Ryan MacDougall, senior security consultant at Coalfire, details the simple techniques he (hypothetically?) used to breach a major bank
I arrived onsite to suite #102 (the bank’s corporate headquarters) around 9:40am.
I was impersonating a local utility worker – with all the garments like a hardhat, clipboard, obnoxious yellow vest and some old Timberland work boots. I played the part well.
When I approached the suite I saw a giant glass entrance into the main office of the bank with a secretary minding the entrance and questioning visitors. I also noticed employees were entering and exiting an unmarked door at the end of the hallway – no cameras to be seen. I proceeded slowly past the main entrance and then ran to catch the secured door as it was closing behind an unsuspecting employee. I was in!
Entering that door, I casually walked further into the office looking for opportunity. All desks and offices were occupied, and I made eye contact with a number of employees while walking around without being questioned (it must have been my great outfit.) I saw an empty office, slipped in and deployed a small device under the desk that automatically connected back to a VPN server under my control. I left the suite and returned to the hotel to check connectivity – in and out in about 10 minutes.
Upon arrival at the hotel, I confirmed connectivity and achieved remote access. A few minutes later, authentication hashes were captured off the network from the device and…voila! I had internal access and verified domain credentials to access the network like a typical employee. With some lateral movement through the network, it was only a matter of time before I found domain admin credentials. Now I owned the bank’s corporate network.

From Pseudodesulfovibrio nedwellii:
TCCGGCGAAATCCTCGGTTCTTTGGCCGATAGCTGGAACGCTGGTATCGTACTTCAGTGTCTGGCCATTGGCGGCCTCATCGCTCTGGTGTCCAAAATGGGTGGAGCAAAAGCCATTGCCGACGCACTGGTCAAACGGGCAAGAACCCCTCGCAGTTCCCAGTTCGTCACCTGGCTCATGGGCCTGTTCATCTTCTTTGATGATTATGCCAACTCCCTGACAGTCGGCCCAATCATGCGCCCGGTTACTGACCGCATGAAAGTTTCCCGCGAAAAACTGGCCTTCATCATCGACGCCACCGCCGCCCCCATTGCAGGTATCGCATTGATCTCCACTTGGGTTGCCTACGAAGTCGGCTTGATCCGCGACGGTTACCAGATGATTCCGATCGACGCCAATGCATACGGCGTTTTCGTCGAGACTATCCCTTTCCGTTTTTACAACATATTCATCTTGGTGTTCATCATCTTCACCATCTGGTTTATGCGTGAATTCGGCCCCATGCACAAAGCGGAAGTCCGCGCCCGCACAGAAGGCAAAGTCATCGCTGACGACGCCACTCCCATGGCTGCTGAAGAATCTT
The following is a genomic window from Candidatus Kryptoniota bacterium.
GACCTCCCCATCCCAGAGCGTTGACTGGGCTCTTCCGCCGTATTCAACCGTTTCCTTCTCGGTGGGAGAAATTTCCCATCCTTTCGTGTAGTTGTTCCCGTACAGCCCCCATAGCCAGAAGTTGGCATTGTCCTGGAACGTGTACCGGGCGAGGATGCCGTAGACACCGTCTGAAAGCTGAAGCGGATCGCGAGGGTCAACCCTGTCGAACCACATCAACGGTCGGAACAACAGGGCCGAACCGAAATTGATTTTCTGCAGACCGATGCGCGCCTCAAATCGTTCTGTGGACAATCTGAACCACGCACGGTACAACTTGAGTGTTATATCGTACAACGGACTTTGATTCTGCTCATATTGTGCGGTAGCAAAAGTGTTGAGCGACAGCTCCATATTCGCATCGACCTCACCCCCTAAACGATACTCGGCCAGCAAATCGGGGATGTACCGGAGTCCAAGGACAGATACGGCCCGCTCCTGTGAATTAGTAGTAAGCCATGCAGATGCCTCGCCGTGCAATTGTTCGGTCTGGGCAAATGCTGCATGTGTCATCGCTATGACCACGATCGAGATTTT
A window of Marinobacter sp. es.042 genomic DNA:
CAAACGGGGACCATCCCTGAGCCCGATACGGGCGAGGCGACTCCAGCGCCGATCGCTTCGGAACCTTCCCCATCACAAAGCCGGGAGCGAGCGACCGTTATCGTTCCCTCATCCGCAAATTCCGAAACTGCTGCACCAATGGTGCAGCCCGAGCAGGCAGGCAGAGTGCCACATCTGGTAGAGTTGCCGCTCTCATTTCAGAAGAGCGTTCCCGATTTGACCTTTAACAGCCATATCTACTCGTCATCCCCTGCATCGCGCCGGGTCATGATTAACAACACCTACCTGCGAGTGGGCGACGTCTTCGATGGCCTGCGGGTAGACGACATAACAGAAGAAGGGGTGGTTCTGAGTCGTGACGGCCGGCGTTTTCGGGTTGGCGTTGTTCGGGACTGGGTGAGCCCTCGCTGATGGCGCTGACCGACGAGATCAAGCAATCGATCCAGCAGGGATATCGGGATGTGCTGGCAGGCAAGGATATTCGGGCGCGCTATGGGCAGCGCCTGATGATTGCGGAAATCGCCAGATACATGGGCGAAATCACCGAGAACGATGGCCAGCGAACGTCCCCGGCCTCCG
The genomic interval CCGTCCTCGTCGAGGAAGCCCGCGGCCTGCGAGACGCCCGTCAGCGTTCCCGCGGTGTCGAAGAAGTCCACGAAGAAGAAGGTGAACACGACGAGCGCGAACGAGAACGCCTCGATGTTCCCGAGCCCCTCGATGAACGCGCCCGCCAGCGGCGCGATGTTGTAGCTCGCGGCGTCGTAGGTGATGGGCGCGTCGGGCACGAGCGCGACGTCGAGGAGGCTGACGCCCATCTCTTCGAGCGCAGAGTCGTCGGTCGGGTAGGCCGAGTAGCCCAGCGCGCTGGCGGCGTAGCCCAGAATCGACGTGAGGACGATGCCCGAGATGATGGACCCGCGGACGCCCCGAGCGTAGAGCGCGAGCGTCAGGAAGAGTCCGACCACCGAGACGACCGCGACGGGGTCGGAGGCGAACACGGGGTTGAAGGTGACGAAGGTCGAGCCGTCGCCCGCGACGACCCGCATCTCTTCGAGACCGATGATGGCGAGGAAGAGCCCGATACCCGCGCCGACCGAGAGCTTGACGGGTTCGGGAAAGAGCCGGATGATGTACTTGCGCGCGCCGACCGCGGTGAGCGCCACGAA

If that wasn’t enough, the bank has a branch down the street from me, so I decided to give them a chance to catch me there.
I arrived at the branch at around 12:30pm impersonating a local food delivery driver. The food was prepaid, of course, so I just needed to drop it off. Initial conversations with internal staff at the entrance did not yield any access to the building. Great job by them.
I asked to use the restroom on the first floor and while there successfully dropped a USB drive. This was no ordinary drive, however, because it contained a single file – a reverse shell macro-enabled Excel document titled ‘Employee Bonus Plan.xlsm’. That ought to get someone’s attention.
A final attempt to deliver the food was denied and a local police officer was now stationed by the front door standing guard. Yikes. I took the food with me and exited the building. “Have a nice day officer,” I said, hoping someone would find the drive and open the file. In and out in 10 minutes.
Back at the office. After I enjoyed few sandwiches from my ‘delivery’ – the payload executes! I saw the happy stream of data signaling the Excel document was executed on a user’s workstation and a metasploit meterpreter session was successfully established. This resulted in complete control of the user’s workstation.
With the user’s local access being administrator, persistence was established to maintain the connection through reboots. Now I had internal access at the branch and verified domain credentials to access the network like a typical employee.
With the previous access gained at the corporate office, I also owned the branch network! Anyone need a loan? Great rates!
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